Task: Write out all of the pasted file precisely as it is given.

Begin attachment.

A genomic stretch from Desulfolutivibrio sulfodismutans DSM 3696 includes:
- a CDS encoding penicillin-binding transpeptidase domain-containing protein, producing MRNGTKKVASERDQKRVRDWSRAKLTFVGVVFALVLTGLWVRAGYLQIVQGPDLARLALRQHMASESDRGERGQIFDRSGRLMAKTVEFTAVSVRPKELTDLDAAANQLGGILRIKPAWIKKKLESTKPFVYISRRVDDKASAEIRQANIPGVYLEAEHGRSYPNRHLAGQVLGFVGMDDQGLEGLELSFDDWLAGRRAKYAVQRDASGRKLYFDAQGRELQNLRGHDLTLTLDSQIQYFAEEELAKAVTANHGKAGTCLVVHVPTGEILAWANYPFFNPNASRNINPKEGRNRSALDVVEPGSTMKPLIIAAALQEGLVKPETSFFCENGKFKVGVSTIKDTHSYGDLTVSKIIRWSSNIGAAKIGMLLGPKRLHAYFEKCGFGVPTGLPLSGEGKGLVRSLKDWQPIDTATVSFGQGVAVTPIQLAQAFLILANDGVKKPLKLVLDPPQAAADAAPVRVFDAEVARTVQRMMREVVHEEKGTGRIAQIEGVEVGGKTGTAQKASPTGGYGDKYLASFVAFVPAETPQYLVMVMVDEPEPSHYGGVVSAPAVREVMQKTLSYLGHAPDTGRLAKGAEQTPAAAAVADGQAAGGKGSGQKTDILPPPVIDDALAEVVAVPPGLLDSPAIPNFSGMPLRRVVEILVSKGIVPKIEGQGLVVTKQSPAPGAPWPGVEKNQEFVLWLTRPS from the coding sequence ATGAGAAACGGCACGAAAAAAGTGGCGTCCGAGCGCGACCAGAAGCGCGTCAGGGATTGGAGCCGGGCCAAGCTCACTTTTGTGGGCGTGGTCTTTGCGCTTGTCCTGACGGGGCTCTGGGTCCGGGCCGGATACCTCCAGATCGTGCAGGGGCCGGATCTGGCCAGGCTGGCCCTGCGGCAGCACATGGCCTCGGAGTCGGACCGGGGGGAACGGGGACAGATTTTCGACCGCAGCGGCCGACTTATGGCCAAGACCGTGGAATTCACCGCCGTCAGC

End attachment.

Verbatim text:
A genomic stretch from Desulfolutivibrio sulfodismutans DSM 3696 includes:
- a CDS encoding penicillin-binding transpeptidase domain-containing protein, producing MRNGTKKVASERDQKRVRDWSRAKLTFVGVVFALVLTGLWVRAGYLQIVQGPDLARLALRQHMASESDRGERGQIFDRSGRLMAKTVEFTAVSVRPKELTDLDAAANQLGGILRIKPAWIKKKLESTKPFVYISRRVDDKASAEIRQANIPGVYLEAEHGRSYPNRHLAGQVLGFVGMDDQGLEGLELSFDDWLAGRRAKYAVQRDASGRKLYFDAQGRELQNLRGHDLTLTLDSQIQYFAEEELAKAVTANHGKAGTCLVVHVPTGEILAWANYPFFNPNASRNINPKEGRNRSALDVVEPGSTMKPLIIAAALQEGLVKPETSFFCENGKFKVGVSTIKDTHSYGDLTVSKIIRWSSNIGAAKIGMLLGPKRLHAYFEKCGFGVPTGLPLSGEGKGLVRSLKDWQPIDTATVSFGQGVAVTPIQLAQAFLILANDGVKKPLKLVLDPPQAAADAAPVRVFDAEVARTVQRMMREVVHEEKGTGRIAQIEGVEVGGKTGTAQKASPTGGYGDKYLASFVAFVPAETPQYLVMVMVDEPEPSHYGGVVSAPAVREVMQKTLSYLGHAPDTGRLAKGAEQTPAAAAVADGQAAGGKGSGQKTDILPPPVIDDALAEVVAVPPGLLDSPAIPNFSGMPLRRVVEILVSKGIVPKIEGQGLVVTKQSPAPGAPWPGVEKNQEFVLWLTRPS from the coding sequence ATGAGAAACGGCACGAAAAAAGTGGCGTCCGAGCGCGACCAGAAGCGCGTCAGGGATTGGAGCCGGGCCAAGCTCACTTTTGTGGGCGTGGTCTTTGCGCTTGTCCTGACGGGGCTCTGGGTCCGGGCCGGATACCTCCAGATCGTGCAGGGGCCGGATCTGGCCAGGCTGGCCCTGCGGCAGCACATGGCCTCGGAGTCGGACCGGGGGGAACGGGGACAGATTTTCGACCGCAGCGGCCGACTTATGGCCAAGACCGTGGAATTCACCGCCGTCAGC